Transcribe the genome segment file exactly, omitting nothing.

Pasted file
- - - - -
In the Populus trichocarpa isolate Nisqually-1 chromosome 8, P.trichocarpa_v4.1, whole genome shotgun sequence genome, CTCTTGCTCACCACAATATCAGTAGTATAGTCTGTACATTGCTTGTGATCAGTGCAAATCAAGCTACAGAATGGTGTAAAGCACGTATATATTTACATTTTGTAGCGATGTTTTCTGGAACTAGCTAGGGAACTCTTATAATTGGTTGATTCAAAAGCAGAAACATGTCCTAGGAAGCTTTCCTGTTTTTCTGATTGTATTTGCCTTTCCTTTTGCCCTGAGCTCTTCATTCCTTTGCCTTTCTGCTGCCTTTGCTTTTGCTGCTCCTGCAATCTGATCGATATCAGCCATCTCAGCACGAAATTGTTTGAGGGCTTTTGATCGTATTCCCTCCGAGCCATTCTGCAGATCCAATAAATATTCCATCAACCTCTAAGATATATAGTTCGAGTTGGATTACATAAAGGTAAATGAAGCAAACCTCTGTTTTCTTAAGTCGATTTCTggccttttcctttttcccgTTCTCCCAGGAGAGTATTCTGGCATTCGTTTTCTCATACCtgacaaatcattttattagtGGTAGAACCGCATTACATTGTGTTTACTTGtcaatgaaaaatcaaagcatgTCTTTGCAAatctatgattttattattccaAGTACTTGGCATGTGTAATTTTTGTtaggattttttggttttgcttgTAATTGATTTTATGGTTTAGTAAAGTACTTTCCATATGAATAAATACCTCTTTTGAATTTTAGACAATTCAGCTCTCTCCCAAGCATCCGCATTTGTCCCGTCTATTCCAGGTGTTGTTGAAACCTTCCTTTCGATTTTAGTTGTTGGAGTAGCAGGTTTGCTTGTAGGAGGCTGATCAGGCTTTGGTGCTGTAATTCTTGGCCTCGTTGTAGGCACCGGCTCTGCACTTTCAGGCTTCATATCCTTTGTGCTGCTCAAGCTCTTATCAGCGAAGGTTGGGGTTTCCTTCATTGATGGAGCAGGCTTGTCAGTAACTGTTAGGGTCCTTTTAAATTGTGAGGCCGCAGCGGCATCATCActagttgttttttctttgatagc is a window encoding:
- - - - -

In the Populus trichocarpa isolate Nisqually-1 chromosome 8, P.trichocarpa_v4.1, whole genome shotgun sequence genome, CTCTTGCTCACCACAATATCAGTAGTATAGTCTGTACATTGCTTGTGATCAGTGCAAATCAAGCTACAGAATGGTGTAAAGCACGTATATATTTACATTTTGTAGCGATGTTTTCTGGAACTAGCTAGGGAACTCTTATAATTGGTTGATTCAAAAGCAGAAACATGTCCTAGGAAGCTTTCCTGTTTTTCTGATTGTATTTGCCTTTCCTTTTGCCCTGAGCTCTTCATTCCTTTGCCTTTCTGCTGCCTTTGCTTTTGCTGCTCCTGCAATCTGATCGATATCAGCCATCTCAGCACGAAATTGTTTGAGGGCTTTTGATCGTATTCCCTCCGAGCCATTCTGCAGATCCAATAAATATTCCATCAACCTCTAAGATATATAGTTCGAGTTGGATTACATAAAGGTAAATGAAGCAAACCTCTGTTTTCTTAAGTCGATTTCTggccttttcctttttcccgTTCTCCCAGGAGAGTATTCTGGCATTCGTTTTCTCATACCtgacaaatcattttattagtGGTAGAACCGCATTACATTGTGTTTACTTGtcaatgaaaaatcaaagcatgTCTTTGCAAatctatgattttattattccaAGTACTTGGCATGTGTAATTTTTGTtaggattttttggttttgcttgTAATTGATTTTATGGTTTAGTAAAGTACTTTCCATATGAATAAATACCTCTTTTGAATTTTAGACAATTCAGCTCTCTCCCAAGCATCCGCATTTGTCCCGTCTATTCCAGGTGTTGTTGAAACCTTCCTTTCGATTTTAGTTGTTGGAGTAGCAGGTTTGCTTGTAGGAGGCTGATCAGGCTTTGGTGCTGTAATTCTTGGCCTCGTTGTAGGCACCGGCTCTGCACTTTCAGGCTTCATATCCTTTGTGCTGCTCAAGCTCTTATCAGCGAAGGTTGGGGTTTCCTTCATTGATGGAGCAGGCTTGTCAGTAACTGTTAGGGTCCTTTTAAATTGTGAGGCCGCAGCGGCATCATCActagttgttttttctttgatagc is a window encoding: